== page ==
Epson’s New EcoTank System

Thousands of pages at a fraction of the CPP

Epson EcoTank printer
Epson's new EcoTank printers, inexpensive ink for life. Epson

Two of the most common complaints about inkjet printers, especially the smaller, less-expensive models (Epson’s WorkForce WF-2660 All-in-One Printer comes to mind), is that they run out of ink too quickly and that replacement cartridges themselves cost too much, on a per-page basis. Well, Epson has invited us to put our money where our mouth is—with its new EcoTank ink system, announced today, August 4, 2015.

That printer makers make most of their profit from selling replacement cartridges is common knowledge. With EcoTank, Epson now offers customers a new way to buy ink, with the understanding that if you’re willing to make a meaningful investment upfront on the initial price of the printer (and a substantial amount of ink), the company will provide you with plenty of ink at a very reasonable cost per page, or CPP.

What is EcoTank?

Before going into exactly what EcoTank is, I should make a couple of things clear. When I say that EcoTank is new, I mean that it’s new to North America. Epson has been hawking it in Europe, the UK, Asia—just about every place else on the globe—since last year some time. Second, the EcoTank concept of putting deep ink wells on printers isn’t new, by any means, but it is new to consumer-grade, small, and medium-size (SMBs).

That said, what Epson has done is taken some of its more popular Expression and WorkForce AIOs and tacked good-size ink wells on the sides.

With EcoTank printers, instead of loading ink cartridges into the machine, depending on the model, you either fill the ink wells from bottles or replace big empty bags with full ones.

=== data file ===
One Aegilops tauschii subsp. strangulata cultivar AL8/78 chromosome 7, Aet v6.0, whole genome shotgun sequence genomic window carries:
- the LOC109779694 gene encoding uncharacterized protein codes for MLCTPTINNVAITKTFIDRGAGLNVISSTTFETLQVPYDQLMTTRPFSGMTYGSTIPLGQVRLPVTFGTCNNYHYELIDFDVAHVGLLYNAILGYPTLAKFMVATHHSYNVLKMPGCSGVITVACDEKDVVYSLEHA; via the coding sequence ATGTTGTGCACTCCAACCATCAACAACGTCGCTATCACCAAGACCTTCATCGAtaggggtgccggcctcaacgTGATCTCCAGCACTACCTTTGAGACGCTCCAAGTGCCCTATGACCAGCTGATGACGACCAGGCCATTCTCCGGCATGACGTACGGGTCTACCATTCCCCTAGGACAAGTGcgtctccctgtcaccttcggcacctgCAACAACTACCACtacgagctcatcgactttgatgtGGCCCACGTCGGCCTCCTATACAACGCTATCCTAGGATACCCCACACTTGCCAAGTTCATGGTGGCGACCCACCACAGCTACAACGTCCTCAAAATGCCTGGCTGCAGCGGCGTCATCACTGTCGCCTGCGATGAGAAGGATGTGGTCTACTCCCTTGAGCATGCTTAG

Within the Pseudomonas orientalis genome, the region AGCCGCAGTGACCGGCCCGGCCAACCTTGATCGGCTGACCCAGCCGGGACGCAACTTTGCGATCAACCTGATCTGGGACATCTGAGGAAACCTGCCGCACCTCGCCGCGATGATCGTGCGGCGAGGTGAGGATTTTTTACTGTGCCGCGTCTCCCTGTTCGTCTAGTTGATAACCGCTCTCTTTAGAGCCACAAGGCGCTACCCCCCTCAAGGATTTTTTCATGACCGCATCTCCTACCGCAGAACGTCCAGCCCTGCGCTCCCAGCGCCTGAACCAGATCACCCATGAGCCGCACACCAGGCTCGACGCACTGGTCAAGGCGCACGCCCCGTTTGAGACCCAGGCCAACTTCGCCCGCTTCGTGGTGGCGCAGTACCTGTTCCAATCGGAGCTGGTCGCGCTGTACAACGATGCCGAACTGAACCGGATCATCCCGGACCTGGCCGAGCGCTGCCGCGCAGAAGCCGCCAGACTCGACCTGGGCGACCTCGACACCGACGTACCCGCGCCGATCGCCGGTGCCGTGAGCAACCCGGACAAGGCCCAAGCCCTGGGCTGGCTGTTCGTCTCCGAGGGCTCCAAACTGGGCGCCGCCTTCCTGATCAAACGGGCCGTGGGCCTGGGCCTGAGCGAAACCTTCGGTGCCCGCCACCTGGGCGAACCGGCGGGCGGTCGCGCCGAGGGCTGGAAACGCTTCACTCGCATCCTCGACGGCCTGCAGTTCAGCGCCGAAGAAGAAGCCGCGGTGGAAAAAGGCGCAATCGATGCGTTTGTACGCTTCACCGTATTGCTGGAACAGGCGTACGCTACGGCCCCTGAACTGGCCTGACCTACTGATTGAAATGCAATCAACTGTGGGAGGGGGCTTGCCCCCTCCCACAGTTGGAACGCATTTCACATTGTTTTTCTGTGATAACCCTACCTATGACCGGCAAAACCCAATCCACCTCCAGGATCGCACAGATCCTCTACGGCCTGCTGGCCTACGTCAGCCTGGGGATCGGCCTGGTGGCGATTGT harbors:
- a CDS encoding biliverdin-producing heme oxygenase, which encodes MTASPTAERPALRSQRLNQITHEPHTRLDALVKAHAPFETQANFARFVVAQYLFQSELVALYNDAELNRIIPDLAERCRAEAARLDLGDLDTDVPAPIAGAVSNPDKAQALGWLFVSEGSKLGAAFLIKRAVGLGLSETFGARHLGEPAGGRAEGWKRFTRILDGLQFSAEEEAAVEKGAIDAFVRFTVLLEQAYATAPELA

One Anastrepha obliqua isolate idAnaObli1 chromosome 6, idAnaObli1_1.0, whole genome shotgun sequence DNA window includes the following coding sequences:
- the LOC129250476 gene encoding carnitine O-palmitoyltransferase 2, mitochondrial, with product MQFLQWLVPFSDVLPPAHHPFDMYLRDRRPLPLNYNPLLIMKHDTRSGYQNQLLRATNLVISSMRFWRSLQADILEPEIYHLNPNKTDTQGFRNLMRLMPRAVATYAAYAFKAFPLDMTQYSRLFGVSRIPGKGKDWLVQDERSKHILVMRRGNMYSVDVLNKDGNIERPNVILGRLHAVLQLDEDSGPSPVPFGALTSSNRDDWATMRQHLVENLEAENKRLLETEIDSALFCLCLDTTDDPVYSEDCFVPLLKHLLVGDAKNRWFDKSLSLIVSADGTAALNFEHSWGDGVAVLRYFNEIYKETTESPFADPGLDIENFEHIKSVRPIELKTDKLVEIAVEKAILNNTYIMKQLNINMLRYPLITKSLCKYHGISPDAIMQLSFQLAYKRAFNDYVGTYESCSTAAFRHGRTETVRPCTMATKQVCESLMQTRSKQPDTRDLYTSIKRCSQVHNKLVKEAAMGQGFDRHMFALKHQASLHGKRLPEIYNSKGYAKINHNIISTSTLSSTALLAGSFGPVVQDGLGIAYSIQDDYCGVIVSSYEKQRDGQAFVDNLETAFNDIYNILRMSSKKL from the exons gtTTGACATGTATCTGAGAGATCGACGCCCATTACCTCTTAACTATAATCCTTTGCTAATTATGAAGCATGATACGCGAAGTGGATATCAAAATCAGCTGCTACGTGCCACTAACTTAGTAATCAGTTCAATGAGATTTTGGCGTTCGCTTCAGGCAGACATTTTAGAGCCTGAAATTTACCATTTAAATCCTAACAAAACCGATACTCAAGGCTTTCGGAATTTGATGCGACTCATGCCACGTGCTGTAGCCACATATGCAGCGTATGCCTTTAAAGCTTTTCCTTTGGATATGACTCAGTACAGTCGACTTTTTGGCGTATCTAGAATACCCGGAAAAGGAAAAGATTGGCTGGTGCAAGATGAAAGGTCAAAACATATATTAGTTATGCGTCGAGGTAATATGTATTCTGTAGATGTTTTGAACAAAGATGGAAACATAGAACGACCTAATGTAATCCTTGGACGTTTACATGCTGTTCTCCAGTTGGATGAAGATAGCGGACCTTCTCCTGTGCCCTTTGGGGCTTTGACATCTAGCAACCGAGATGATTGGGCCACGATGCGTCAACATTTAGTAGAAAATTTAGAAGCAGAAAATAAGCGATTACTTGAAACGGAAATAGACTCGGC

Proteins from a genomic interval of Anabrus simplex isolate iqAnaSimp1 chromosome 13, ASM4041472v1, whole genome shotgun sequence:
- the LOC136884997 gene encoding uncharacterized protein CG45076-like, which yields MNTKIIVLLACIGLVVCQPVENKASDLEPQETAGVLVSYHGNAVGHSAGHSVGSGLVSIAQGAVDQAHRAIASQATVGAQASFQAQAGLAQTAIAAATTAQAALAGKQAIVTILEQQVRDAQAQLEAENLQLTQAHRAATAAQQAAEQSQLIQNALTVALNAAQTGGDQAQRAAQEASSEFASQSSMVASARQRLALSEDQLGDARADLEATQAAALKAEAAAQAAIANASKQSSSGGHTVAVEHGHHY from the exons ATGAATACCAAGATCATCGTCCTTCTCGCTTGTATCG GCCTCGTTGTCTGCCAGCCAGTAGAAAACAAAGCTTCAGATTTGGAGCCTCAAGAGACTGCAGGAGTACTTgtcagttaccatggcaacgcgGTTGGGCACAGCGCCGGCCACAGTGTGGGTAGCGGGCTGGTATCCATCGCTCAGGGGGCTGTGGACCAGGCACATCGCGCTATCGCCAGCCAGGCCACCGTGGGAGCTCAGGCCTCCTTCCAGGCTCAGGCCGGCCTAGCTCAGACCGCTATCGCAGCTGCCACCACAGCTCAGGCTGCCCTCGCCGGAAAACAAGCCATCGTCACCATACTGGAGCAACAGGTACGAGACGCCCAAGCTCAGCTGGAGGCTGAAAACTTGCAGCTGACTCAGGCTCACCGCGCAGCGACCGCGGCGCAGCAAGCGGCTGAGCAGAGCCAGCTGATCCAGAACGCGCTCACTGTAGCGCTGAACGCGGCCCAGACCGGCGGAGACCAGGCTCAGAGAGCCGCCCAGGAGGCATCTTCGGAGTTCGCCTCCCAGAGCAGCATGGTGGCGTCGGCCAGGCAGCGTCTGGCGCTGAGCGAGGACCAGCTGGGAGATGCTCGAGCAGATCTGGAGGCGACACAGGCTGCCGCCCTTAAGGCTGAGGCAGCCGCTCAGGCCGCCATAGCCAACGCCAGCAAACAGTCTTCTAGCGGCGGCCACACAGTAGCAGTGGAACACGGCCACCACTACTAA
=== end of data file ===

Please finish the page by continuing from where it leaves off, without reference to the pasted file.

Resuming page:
Again, the benefits are that you don’t run out of ink often (if ever) and that by buying in bulk, you get a highly competitive per-page price.

The EcoTank pricing model

If you’re one of those users that prints only a few pages a month, or perhaps even every other month, EcoTank is not economically beneficial. EcoTank benefits people who use their printers. Epson began by releasing five EcoTank models, ranging from entry-level Expression home-office models equivalent to the Expression Home XP-420 and WorkForce WF-2660, as well as a WorkForce Pro model much like the popular WF-4630.

The printers themselves sell for about three to four times the equivalent non-EcoTank machine. For example, the WorkForce ET-4550, which is an upgraded WF-2630, lists for $499.99, while the WF-2630’s MSRP is $129.99. The most interesting, the best deal, and by far the most expensive EcoTank model is the WorkForce Pro WF-R4640 EcoTank. It sells for $1,199 and comes with enough ink for 20,000 black-and-white pages and 20,000 color pages. Replacement ink, too, is quite reasonable, making the CPP for both monochrome and color well under 1 cent per page.

So go ahead, use that printer. Epson says that these packages represent “2 years’ worth of ink.” That, of course, depends on how much you print.

Ecologically sound

Epson says that these ink bottles (and bags) are the equivalent to, depending on the printer, as many as 50 or more ink cartridges.

Your trash contribution to the world should take a good hit, not to mention all the electronics and printheads built into the average ink tank—doing away with all those cartridges can’t be anything but good, for everybody, unless, of course, you don’t print much.

The end

Few journalists squawk louder than I do about high consumables costs. You know where I stand on this… If you’re not an EcoTank candidate, have no fear, Epson is not doing away with its cartridge-based machines.

Watch here for reviews of the different EcoTank models as Epson makes them available. The printers themselves are due out in September, but I should have a review of at least one of them today, the day of the EcoTank announcement.